There is definite proof that sustainability-focused funds are outperforming their conventional counterparts. But some experts believe the traditional explanations for this are wrong.
The Merrill Lynch Frontier Index is composed of 50 stocks in the frontier markets of Europe, the Middle East, Africa and Asia that covers 17 countries, including the United Arab Emirates (UAE), Kuwait, Nigeria, Morocco, Pakistan, Kazakhstan, Vietnam and Cyprus.
Countries with a developing economy but an undeveloped equity market are considered frontier markets. They tend to be young, thinly traded equity markets with weaker regulatory frameworks, lower levels of transparency and low levels of foreign ownership.
Frontier markets represent nearly one billion people, have a nominal GDP of $2.7 trillion, and an equity market cap of $1.9 trillion. In contrast, emerging markets have seven billion people, a nominal GDP of $12.3 trillion, and a market cap of $12.8 trillion.
ôThe ultimate goal for many investors in 2008 is to find assets which are not closely linked to the fortunes of Wall Street,ö says Michael Hartnett, US-based chief global emerging markets equity strategist at Merrill Lynch. ôFrontier market returns are far less correlated to the performance of the S&P500 than emerging and developed equity markets.ö
From February 2000 to December 2007, the monthly correlation of returns for the S&P500 and frontier markets was 32%, compared to 73% for emerging markets and 96% for developed markets, according to Merrill Lynch.
Harnett says the best reasons to invest in frontier markets are: strong and uncorrelated equity market returns; undercapitalised markets; under owned markets; strong economic growth potential; and underleveraged economies.
ôThe Frontier theme is gaining strong traction in 2008 thanks to its perceived lack of correlation with both emerging and developed equity markets,ö Harnett says. ôThe Middle East is easily the best performing equity region year-to-date.ö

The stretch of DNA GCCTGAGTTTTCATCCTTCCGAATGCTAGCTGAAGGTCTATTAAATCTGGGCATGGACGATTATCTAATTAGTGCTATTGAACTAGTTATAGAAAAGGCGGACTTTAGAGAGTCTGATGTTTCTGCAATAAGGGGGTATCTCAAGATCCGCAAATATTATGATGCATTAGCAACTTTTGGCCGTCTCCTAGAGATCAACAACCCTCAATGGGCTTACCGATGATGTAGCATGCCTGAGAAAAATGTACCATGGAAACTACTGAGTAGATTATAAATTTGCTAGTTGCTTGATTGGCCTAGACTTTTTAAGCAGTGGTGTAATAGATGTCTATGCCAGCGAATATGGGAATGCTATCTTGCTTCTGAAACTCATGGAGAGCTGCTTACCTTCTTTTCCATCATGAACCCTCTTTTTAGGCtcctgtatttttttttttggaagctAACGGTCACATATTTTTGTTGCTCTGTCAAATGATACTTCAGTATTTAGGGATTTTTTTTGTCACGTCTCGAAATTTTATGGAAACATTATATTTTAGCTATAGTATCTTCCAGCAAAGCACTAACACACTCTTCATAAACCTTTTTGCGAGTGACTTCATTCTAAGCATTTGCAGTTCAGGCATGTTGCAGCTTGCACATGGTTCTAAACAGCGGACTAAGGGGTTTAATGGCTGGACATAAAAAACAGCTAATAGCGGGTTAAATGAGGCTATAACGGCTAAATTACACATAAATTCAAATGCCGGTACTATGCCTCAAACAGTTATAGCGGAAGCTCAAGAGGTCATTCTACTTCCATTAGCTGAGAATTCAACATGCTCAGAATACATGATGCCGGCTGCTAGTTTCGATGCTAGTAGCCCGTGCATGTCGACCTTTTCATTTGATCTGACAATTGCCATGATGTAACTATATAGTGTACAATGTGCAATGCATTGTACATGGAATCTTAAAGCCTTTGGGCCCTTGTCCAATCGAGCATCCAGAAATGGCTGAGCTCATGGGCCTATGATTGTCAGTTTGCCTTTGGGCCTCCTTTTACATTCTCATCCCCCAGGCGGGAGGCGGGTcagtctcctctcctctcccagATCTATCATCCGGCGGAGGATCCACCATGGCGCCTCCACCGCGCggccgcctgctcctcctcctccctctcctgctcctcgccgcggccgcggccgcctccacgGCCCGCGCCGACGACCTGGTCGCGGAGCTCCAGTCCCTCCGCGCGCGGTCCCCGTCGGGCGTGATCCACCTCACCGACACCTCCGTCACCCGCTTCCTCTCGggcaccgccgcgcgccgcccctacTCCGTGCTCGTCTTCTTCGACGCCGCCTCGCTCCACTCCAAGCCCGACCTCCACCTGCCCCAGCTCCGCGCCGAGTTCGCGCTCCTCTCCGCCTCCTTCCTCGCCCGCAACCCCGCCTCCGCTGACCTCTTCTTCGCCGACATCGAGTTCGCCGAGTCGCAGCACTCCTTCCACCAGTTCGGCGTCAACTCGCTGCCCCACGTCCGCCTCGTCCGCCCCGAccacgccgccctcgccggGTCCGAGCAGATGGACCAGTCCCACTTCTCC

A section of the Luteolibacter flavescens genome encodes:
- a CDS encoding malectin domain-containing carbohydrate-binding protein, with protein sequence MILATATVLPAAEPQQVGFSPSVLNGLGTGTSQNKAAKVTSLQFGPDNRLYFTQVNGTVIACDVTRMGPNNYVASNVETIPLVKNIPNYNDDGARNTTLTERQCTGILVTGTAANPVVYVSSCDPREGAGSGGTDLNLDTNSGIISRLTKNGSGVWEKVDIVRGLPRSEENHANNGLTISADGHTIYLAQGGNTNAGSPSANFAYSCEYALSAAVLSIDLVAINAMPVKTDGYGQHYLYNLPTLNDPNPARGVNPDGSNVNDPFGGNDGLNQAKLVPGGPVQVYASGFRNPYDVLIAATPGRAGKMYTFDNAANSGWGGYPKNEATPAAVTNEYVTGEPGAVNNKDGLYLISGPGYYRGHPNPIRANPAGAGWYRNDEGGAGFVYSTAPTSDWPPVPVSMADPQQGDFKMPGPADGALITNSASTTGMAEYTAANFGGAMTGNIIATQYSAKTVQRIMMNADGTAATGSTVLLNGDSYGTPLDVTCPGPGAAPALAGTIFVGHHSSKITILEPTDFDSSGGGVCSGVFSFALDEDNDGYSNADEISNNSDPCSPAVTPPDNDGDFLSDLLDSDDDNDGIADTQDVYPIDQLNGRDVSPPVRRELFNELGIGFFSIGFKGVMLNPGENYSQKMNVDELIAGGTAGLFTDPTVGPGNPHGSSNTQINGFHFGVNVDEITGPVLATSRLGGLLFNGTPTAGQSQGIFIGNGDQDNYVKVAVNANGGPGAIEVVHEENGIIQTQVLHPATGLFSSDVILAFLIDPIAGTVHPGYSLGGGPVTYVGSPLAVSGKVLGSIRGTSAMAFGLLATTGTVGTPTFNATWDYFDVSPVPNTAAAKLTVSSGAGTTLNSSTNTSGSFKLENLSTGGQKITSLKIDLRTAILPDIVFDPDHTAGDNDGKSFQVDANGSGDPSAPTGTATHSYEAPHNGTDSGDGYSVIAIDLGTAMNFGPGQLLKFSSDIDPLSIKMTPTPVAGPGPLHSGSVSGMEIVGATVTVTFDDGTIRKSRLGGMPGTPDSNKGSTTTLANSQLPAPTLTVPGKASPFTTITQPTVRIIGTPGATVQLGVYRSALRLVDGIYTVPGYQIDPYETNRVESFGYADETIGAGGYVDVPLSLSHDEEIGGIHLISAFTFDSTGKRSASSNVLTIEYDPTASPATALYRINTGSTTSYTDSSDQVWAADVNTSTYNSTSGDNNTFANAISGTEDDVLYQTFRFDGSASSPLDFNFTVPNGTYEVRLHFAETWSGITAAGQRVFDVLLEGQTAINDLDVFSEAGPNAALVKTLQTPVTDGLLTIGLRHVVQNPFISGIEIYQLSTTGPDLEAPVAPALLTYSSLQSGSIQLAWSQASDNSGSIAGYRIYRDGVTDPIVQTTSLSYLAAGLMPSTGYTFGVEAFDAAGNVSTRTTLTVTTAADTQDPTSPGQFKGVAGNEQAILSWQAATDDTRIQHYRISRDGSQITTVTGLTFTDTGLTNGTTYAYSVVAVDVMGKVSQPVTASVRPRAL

Stocks listed in the Middle East make up 50% of the new index, followed by Asia with a 22.6% share, Europe with 14.1%, and Africa with 13.3%. The top three countries represented in the index are the UAE (23.1%), Kuwait (18.1%) and Pakistan (13.6%).
Sector-wise, banks dominate the index (39.4%), followed by financial services companies (25.7%), and oil and gas firms (13.6%).
Frontier markets have outperformed both emerging and developed equity markets since January 2000, with 20% annualised returns, compared to 12% for emerging markets and 1% for developed markets, according to Merrill Lynch. While market risk is high in frontier markets, they also have strong economic growth potential, the firm adds.
ôFrontier equity markets offer investors a unique opportunity to diversify their portfolio as well as to benefit from what we believe will be the markets' significant long-term growth potential,ö says Henry Hall, head of global emerging market equity-linked sales, structuring and financing for EMEA.
To be included in the index, stocks must have a market capitalisation of at least $500 million, a three-month average daily turnover of at least $750,000 and a foreign ownership limit above 15%. The composition of the index will be reviewed twice a year, in February and August.
The index includes the following stocks, which have among the highest weightings as of now: Mobile Telecommunications in Kuwait; Kazmunaigas Exploration in Kazakhstan; Oil and Gas Development Company in Pakistan; Bank of Cyprus and Marfin Popular Bank in Cyprus; and Emaar Properties in the UAE.
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